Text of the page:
East Street

From the roof of the flats on East Street I can see the ships in the harbour and on the sea lined up, coming and going and waiting.

All night from my futon lying on the nylon carpet in the ground floor flat on East Street I can hear the cranes unloading the stuff from Asia and I wonder if the ships go back empty because the ore is loaded at other ports like Hedland and Dampier.

Opposite the flats on East Street is a red pillarbox from which we can send a letter to anywhere.

In through the western windows and across the flat on East Street sweeps the sea-scented wind, past my bin and bookcase and over my desk and out.

When a sheep ship comes in, the air on East Street smells like a sewer in a third-world country such as England in the time of Dickens.

The sewers under the ground around East Street don’t have much of a history as far as I know.

When a sheep ship is tied to the wharf the air on East Street brings me the sweat and shit of thousands of captive bodies whose flesh will be sold for profit.

The red pillarbox on East Street somehow still belongs to the government, or perhaps it belongs to the Queen whose initials are probably not on it, or perhaps like the wind on East Street it belongs to no-one.

When the air on East Street smells of captive bodies it’s hard to work without closing the windows and lighting a candle scented with rose or vanilla.

The candles in the flat on East Street were bought from Dusk, a candle retailing corporation.

The candles in the flat on East Street are made from wax taken and modified maybe from the hives of bees, maybe from some black-slicked well in the earth, maybe from somewhere else: I’ve never thought to ask, and I don’t suppose the assistant in Dusk would know.

When my daughter was in the flat on East Street writing, on the paper she’d bought from a stationery retailing corporation with money she got by selling her time and labour to a fast food marketing and retailing corporation, her first paper letter to a friend in Brisbane, she lit her own candle also bought from Dusk but made with soy wax.

No bees were harmed that day in the flat on East Street or so she said.

As she wrote I cleaned the windows and oven and the visible parts of the fridge of the flat on East Street to maintain my good relationship with the property manager from the accommodation and lifestyle marketing corporation, who is coming on Thursday to inspect and report to the owner, a chef named Michael who feeds the workers of the mining corporations, and I saw how the candle grew smaller and the letter grew longer and the gases from the candle and our bodies put smells in the air.

The report on the flat on East Street will say ‘Clean and tidy throughout’ and ‘Tenant presents a lovely home — thank you.’

The op-shop (Where does it end?)

We came out of the op-shop with a fitted sheet,
a packet of birthday cards and a cutlery drainer.
We chose the white mesh cutlery drainer as a pen-holder
for our desk. The sheet is red, for our latest bed.
The cards are to send to those who expect a card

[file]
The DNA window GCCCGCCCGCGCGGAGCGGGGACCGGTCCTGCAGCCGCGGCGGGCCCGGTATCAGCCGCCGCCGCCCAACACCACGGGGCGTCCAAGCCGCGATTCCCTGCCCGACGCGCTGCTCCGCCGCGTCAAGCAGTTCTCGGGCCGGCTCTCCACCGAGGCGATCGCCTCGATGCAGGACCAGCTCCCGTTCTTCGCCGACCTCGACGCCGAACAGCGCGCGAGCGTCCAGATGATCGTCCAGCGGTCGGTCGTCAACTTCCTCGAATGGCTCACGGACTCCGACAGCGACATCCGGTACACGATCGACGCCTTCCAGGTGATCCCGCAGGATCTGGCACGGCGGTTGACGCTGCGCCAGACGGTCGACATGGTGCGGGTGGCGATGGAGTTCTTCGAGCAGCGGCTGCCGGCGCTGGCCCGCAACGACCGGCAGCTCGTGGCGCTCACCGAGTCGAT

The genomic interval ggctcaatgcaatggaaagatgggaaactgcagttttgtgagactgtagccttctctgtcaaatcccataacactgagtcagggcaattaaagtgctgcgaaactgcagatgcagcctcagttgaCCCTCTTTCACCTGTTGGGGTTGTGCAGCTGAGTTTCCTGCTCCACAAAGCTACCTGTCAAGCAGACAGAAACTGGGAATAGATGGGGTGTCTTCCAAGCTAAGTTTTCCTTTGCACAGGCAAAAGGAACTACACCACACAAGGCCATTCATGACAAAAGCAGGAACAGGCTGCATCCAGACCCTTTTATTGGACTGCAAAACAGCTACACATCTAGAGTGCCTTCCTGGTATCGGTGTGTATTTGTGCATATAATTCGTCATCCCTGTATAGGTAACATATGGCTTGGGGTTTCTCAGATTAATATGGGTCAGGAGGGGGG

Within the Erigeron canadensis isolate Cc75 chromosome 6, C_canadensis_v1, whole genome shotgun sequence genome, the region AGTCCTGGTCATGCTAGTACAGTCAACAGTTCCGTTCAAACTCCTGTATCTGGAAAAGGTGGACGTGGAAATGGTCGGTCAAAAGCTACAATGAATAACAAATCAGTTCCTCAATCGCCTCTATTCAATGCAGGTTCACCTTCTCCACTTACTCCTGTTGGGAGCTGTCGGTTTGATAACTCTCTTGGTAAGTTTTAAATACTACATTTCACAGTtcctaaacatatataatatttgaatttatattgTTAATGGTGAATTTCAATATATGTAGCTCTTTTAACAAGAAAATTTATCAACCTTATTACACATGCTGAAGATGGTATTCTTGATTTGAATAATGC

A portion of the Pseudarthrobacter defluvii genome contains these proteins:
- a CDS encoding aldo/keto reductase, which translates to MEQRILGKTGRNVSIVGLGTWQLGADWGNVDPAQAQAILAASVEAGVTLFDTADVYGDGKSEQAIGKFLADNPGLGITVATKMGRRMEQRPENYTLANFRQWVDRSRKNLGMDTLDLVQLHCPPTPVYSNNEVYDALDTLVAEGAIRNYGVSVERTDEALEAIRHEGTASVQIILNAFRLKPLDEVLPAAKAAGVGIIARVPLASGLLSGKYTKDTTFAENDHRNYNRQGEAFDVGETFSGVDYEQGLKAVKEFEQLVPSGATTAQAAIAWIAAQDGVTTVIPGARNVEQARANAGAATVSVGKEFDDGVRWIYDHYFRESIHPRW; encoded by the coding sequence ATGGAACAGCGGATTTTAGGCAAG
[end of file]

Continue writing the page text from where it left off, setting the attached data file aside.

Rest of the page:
and, more importantly, to those who don't.

We like to look in the op-shop because of the randomness.
There's always more things we think we need.
We dry ourselves on flat scratchy towels from the past,
their terrycloth loops reduced to threads by washing
and washing and washing and rubbing on skin and rubbing
on skin and rubbing on skin. Our vintage singlets
are ragged at the armholes and hems, but we can't fix
their machine-knitted network. Better to turn them
into carry bags, or something. We could spend
our one-room evenings turning rags into things.

Perhaps the op-shop has some shirts in colours
other than black. In Kundalini Yoga
teachers wear white. It extends their aura by a foot.
(How can an aura be measured with Imperial tape?)
But Buddhist monks wear orange. That's their rule.

At the op-shop we were lucky to get a fitted sheet
so new. And so red. I think of your red
wedding sheets, your Oriental guide.
I think of my intellectual vices. I think
of the poster on the wall of the Juicy Beetroot: a speaker
from the All India Progressive Women's Association.
Where is the Australian branch? We could meet
in the back room of the op-shop. We could meet
in the Juicy Beetroot. We could meet in Forrest Place
with an enormous banner and a permit from the police.

We could live a year buying nothing except from an op-shop,
and have more money for intellectual vices.
The minds of leisured young men. The hubris
of the Augustans. Pope with his buttoned-up couplets.
Wordsworth on his gap year. His longhand passport.
A rearrangement of the books, piled higher and deeper.
Beckett with his terrible tramps. Plath with her blood-jet.
Where does it end? Where do we put the singlet

that is too ragged for the op-shop whose purpose is not
to recycle but to generate money? In the cleaning aisles
of K-Mart and Bunnings there are packets of rags for sale.
Don't the people use old towels and singlets?
If this were India we could sell our rags by the road
instead of working for the minimum wage in an op-shop.

First published in Not Entirely Present

Steve Smart at La Tropicana

The purple-nailed, blacksuited,
mad-hatted, workbooted,
vodka-drinking, rollie-sucking,
McCartney-bashing, Lennon-hugging,
clanging, slanging, banging, whanging,
smoothfaced and making up for it
poems

Here’s Jack White*, with Satan still in front of him and without
the marimba

— Ain’t that a kick in the head?

Nah, it’s a bottle of vodka
Drown yourself

*From The White Stripes

(First published in The Word Is Out)